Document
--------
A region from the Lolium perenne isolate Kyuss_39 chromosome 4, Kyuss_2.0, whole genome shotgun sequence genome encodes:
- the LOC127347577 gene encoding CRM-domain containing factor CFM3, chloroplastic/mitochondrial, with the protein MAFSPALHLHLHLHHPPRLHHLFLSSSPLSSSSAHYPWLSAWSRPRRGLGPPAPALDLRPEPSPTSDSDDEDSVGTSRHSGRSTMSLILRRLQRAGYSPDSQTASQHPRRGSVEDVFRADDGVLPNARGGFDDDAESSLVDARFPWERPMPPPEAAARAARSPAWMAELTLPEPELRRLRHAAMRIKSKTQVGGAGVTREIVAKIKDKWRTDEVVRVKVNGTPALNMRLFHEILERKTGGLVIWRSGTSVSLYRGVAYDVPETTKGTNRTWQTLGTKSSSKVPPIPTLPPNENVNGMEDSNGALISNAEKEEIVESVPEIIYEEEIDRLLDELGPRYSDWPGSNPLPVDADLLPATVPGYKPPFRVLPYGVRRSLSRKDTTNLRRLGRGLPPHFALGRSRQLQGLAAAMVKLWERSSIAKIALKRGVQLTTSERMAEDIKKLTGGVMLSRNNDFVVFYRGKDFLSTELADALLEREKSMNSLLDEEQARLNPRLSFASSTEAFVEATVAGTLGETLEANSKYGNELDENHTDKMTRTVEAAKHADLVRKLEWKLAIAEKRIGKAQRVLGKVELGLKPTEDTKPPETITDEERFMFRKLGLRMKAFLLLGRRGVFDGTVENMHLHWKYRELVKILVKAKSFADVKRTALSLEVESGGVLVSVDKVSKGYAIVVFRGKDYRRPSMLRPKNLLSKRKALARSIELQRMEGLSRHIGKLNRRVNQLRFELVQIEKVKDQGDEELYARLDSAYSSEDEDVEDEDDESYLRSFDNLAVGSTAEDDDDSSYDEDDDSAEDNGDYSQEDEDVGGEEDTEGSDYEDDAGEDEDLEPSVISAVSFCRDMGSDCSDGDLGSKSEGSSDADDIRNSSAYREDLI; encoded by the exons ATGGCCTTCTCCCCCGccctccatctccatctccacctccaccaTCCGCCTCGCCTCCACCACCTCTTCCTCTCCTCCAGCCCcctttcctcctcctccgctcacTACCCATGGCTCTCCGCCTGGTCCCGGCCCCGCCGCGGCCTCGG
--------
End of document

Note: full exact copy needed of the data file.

A region from the Lolium perenne isolate Kyuss_39 chromosome 4, Kyuss_2.0, whole genome shotgun sequence genome encodes:
- the LOC127347577 gene encoding CRM-domain containing factor CFM3, chloroplastic/mitochondrial, with the protein MAFSPALHLHLHLHHPPRLHHLFLSSSPLSSSSAHYPWLSAWSRPRRGLGPPAPALDLRPEPSPTSDSDDEDSVGTSRHSGRSTMSLILRRLQRAGYSPDSQTASQHPRRGSVEDVFRADDGVLPNARGGFDDDAESSLVDARFPWERPMPPPEAAARAARSPAWMAELTLPEPELRRLRHAAMRIKSKTQVGGAGVTREIVAKIKDKWRTDEVVRVKVNGTPALNMRLFHEILERKTGGLVIWRSGTSVSLYRGVAYDVPETTKGTNRTWQTLGTKSSSKVPPIPTLPPNENVNGMEDSNGALISNAEKEEIVESVPEIIYEEEIDRLLDELGPRYSDWPGSNPLPVDADLLPATVPGYKPPFRVLPYGVRRSLSRKDTTNLRRLGRGLPPHFALGRSRQLQGLAAAMVKLWERSSIAKIALKRGVQLTTSERMAEDIKKLTGGVMLSRNNDFVVFYRGKDFLSTELADALLEREKSMNSLLDEEQARLNPRLSFASSTEAFVEATVAGTLGETLEANSKYGNELDENHTDKMTRTVEAAKHADLVRKLEWKLAIAEKRIGKAQRVLGKVELGLKPTEDTKPPETITDEERFMFRKLGLRMKAFLLLGRRGVFDGTVENMHLHWKYRELVKILVKAKSFADVKRTALSLEVESGGVLVSVDKVSKGYAIVVFRGKDYRRPSMLRPKNLLSKRKALARSIELQRMEGLSRHIGKLNRRVNQLRFELVQIEKVKDQGDEELYARLDSAYSSEDEDVEDEDDESYLRSFDNLAVGSTAEDDDDSSYDEDDDSAEDNGDYSQEDEDVGGEEDTEGSDYEDDAGEDEDLEPSVISAVSFCRDMGSDCSDGDLGSKSEGSSDADDIRNSSAYREDLI; encoded by the exons ATGGCCTTCTCCCCCGccctccatctccatctccacctccaccaTCCGCCTCGCCTCCACCACCTCTTCCTCTCCTCCAGCCCcctttcctcctcctccgctcacTACCCATGGCTCTCCGCCTGGTCCCGGCCCCGCCGCGGCCTCGG